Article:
There aren't too many high-profile enterprise users, but Funambol is used by the French parliament, he says. MPs there wanted a Blackberry-like service, but did not want their official email going through RIM's servers in Canada.
"We make money when operators package the software up for consumers," says Capobianco. "We sell them a version called Carrier edition, which includes some additional software, that allows them to scale the server to millions of users."
Unlike other open source providers, Funambol has an easy job distinguishing its free users from paying customers. "Unlike others, we are segmented by community," says Capobianco. That makes our life much easier." Open source vendors like Sun with MySQL and Red Hat have to sell to the same people they are giving a community version to: "They have to give away 70 percent of the features for free, and then upsell on the other 30 percent."
"This creates tension," he says. "Which features do you give away free? That depends on who pushes hardest, the sales people or the customers?" Funambol doesn't upsell its community because it has a different model: "That allows the community to grow really really fast and be happy."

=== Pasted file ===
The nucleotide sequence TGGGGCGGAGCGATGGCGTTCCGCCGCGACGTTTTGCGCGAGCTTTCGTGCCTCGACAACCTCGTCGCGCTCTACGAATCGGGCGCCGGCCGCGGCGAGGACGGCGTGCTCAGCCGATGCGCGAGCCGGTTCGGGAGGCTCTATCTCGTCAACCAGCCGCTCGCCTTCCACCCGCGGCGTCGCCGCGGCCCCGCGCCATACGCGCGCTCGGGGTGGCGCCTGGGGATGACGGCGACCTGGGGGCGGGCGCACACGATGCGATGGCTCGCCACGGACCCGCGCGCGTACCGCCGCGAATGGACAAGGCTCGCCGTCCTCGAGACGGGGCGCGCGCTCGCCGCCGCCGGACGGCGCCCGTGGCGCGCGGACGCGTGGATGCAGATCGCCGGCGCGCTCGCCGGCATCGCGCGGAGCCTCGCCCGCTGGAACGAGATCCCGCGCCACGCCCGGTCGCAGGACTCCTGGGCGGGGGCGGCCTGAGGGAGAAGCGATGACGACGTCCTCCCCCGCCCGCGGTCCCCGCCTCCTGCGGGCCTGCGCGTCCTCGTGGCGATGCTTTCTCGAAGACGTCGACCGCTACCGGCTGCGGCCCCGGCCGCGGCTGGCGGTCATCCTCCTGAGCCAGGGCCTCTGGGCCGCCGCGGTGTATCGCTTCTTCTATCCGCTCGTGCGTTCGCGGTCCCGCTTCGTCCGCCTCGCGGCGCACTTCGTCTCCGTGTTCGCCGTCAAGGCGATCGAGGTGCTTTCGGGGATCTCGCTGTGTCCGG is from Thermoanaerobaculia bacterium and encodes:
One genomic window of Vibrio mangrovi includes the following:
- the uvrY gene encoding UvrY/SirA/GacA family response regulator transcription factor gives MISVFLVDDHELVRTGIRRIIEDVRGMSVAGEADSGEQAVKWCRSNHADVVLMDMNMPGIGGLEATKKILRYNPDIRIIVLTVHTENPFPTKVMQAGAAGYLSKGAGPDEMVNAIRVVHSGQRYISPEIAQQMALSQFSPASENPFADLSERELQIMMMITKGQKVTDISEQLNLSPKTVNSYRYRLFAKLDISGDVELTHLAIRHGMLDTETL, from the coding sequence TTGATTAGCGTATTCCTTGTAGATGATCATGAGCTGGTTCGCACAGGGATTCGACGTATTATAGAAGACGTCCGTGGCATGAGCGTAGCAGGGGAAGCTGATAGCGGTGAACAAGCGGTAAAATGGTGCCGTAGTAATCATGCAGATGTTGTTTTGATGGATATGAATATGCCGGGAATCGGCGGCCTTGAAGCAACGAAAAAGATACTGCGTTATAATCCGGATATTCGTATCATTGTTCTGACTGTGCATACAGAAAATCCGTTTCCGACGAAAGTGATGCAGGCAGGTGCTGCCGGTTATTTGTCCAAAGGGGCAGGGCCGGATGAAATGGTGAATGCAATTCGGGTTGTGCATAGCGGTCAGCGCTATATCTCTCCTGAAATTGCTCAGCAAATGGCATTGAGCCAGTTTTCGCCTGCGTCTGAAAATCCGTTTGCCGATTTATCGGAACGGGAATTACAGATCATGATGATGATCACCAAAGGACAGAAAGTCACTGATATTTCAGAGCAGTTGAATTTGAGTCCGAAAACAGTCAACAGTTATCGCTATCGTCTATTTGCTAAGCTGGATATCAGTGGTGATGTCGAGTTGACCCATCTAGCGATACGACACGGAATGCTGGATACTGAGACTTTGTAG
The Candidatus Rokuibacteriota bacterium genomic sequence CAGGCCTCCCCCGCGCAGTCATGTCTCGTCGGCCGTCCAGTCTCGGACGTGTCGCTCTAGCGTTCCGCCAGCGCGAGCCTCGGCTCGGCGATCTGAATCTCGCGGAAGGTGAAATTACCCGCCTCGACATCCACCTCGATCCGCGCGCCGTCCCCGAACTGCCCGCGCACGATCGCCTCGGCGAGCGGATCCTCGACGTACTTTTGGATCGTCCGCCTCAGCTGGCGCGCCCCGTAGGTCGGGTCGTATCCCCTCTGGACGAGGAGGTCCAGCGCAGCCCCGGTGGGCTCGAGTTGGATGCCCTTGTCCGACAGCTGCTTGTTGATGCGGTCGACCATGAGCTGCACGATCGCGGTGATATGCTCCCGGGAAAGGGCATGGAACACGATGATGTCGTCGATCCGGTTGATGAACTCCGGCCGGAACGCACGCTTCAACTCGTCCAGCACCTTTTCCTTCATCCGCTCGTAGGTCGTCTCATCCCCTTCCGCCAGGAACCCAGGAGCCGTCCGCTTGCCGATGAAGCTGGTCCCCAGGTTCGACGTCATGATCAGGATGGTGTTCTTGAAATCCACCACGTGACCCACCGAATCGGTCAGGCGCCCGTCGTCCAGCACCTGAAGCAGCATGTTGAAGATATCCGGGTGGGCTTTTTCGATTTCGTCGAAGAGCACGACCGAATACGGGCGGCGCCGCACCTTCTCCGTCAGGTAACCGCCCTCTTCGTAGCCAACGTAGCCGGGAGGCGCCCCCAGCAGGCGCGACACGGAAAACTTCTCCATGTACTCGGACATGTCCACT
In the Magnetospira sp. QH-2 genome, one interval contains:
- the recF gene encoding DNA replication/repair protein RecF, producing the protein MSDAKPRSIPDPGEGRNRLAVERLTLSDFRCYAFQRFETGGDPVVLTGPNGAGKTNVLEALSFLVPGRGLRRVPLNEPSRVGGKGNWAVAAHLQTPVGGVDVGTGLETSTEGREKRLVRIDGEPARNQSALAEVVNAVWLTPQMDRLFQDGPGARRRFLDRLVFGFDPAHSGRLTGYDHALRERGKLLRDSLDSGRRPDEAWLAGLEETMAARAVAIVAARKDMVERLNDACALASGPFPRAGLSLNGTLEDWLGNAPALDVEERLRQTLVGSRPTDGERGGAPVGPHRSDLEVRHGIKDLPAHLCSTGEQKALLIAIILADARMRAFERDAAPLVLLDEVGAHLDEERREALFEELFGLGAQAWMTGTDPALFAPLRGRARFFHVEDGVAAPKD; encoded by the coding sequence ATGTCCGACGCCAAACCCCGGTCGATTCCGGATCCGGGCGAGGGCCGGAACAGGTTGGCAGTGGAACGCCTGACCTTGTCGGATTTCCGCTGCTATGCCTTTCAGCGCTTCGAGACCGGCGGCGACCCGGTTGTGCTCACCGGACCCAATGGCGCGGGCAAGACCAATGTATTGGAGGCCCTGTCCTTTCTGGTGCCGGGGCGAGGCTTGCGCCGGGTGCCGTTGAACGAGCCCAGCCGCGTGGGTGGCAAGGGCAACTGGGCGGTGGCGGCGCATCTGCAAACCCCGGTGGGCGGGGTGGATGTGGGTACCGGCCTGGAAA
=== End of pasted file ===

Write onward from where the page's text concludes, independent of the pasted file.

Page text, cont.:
The name Funambol, means tightrope walker, he explains. The company has to keep a balance between its different customers.
Funambol supports 850 handsets, says Capobianco: "It's going to 1000 with the next phone pack." He can't say how many users there are though with an open source project, he says: "We've had 3.2 million downloads, for the combination of server and client."
Although Funambol isn't making money yet, it has been cashflow positive since the beginning of the and employs 75 people. It has just announced $12.5 million of new funding, taking its total to $25 million, and is addressing the question of how to make money out of consumer email.
"It's clearly an untapped market, where open source gives the necessary advantage, but one of the questions was how do you monetise this?"
Ad-funded mobile email
Funambol's answer is ad-funded email. While some people are willing to pay for mobile email, the price they will pay is around $5 a month. People expect webmail to be free however, funded by adverts."They will want free mobile email," says Capobianco.